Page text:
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Contracting Courier Drivers, Do’s And Don’ts: Part 2


Contracting Courier Drivers, Do’s And Don’ts: Part 2

It should be as clear as the road in front of you.  Professional driver contracting and ongoing monitoring goes a long way toward enhancing your safety record and minimizing costs associated with motor vehicle losses.

MVR: 'Most Valuable Record'

The single most valuable tool you have to identify reckless and "unlucky" drivers before they jeopardize your insurance record is the MVR - really the 'Motor Vehicle Report," a.k.a. driving record.  How useful are MVRs for screening drivers?

How do you obtain driver MVRs?  In your ads, tell applicants to bring you an up-to-date MVR. Drivers can get their own at any local Motor Vehicle Office.  Consider signing up with an online MVR service to gain the ability to order them yourself - the time and hassle saved will more than offset the fees.  (Your insurance broker can probably order and review MVRs for you, too.)

While the ideal candidate has a "clean" driving record (i.e., no moving violations or at-fault accidents), the insurance and delivery industries have developed more realistic but still effective standards.  Some couriers will not contract drivers with more than two or three accidents.  Others accept only a certain number of "points" (note however that different states use different point systems).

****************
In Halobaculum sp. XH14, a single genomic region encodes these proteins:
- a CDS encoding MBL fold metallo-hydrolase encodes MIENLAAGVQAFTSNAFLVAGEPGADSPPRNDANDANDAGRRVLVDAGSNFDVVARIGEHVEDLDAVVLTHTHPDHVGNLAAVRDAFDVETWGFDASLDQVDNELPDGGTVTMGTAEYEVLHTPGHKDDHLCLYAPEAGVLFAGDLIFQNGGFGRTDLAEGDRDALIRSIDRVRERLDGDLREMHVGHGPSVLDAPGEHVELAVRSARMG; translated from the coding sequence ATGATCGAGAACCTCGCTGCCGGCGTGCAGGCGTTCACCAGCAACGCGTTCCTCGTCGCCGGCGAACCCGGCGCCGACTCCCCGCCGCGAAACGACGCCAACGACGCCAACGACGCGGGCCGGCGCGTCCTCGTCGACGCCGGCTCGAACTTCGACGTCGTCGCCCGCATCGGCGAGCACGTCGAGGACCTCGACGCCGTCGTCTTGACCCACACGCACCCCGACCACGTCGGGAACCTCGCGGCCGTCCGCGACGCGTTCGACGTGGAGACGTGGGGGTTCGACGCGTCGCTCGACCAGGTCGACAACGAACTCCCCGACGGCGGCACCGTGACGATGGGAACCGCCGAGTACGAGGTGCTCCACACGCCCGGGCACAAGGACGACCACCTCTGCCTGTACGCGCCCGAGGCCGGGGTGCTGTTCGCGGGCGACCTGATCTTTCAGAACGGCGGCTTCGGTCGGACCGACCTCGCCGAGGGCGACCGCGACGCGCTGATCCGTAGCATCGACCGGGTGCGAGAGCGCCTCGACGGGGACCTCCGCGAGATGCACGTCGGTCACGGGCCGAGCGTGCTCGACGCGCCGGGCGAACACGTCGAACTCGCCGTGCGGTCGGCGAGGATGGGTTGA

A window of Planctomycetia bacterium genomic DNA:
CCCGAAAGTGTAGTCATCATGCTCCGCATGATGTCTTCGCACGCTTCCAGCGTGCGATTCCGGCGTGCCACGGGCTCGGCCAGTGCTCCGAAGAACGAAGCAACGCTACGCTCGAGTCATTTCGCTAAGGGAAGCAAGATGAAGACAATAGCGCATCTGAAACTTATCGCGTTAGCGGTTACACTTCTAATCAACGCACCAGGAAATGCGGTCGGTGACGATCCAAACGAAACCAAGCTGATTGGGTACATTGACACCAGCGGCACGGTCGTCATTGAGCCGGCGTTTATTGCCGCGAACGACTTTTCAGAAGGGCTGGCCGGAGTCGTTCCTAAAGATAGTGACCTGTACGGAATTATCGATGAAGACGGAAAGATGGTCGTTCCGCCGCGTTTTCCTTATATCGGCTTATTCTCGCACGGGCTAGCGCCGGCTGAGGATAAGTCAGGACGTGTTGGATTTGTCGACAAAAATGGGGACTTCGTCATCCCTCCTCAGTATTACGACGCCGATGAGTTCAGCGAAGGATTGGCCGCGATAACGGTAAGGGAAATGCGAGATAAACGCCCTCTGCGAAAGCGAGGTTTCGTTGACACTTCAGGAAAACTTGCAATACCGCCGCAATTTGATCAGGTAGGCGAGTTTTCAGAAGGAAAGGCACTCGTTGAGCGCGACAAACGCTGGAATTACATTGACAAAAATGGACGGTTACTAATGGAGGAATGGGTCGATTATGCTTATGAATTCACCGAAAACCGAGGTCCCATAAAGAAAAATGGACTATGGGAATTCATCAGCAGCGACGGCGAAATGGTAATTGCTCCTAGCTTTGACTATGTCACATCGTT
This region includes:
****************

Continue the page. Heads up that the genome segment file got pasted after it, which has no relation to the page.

In general, make sure all drivers receive a copy of your standards and understand them. If you only charge for "at-fault" accidents, remember that drivers are responsible for documenting that accidents were not their fault (for example, by producing a police report). Finally, do not let drivers on the road with suspended licenses, even if the cause seems to be unpaid parking tickets. Have the driver pay the fines and obtain proof of license reinstatement.

 For Owner-Ops Only

When contracting drivers who will use their own vehicles - either as independent contractors or employees - two further checks are in order. The first involves vehicle inspection. Some services have very high standards for appearance as well as maintenance, while others merely desire "working" vehicles.

Regardless, at minimum an experienced manager should examine the vehicle's exterior, interior, and underside for such things as adequate tire tread and shocks, working windshield wipers and dashboard lights, and the absence of fluid leaks or loose exhaust pipes. It is useful to have a Vehicle Inspection Checklist to guide the manager and facilitate documentation. While many commercial checklists focus on trucks, more appropriate forms can be found.

Also, a driver's insurance is an indicator of his/her attitude toward risk and responsibility, plus respect for the law. It also is a critical line of defense against corporate liability in the event of an accident. The more insurance carried by a driver, the less likely it is that your company will get drawn into a lawsuit and have to make a large insurance claim.  Many delivery companies simply ask for proof of insurance - often an insurance ID card. ID cards show the name of the insurance company and the expiration date of the policy, but they don't normally show the limits of insurance carried by the driver.

Liability limits are clearly important - choose drivers with higher limits whenever possible - and should be documented on your driver spreadsheet. I recommend setting the minimum standard for liability limits at 100/300/50. These "split limits" mean that in the event of an accident the policy will pay $100,000 per person injured, $300,000 for all injuries, and $50,000 for property damage. Statistics show that such limits are usually sufficient for all but major crashes. Also, the additional premiums are reasonable - often about $200 per year.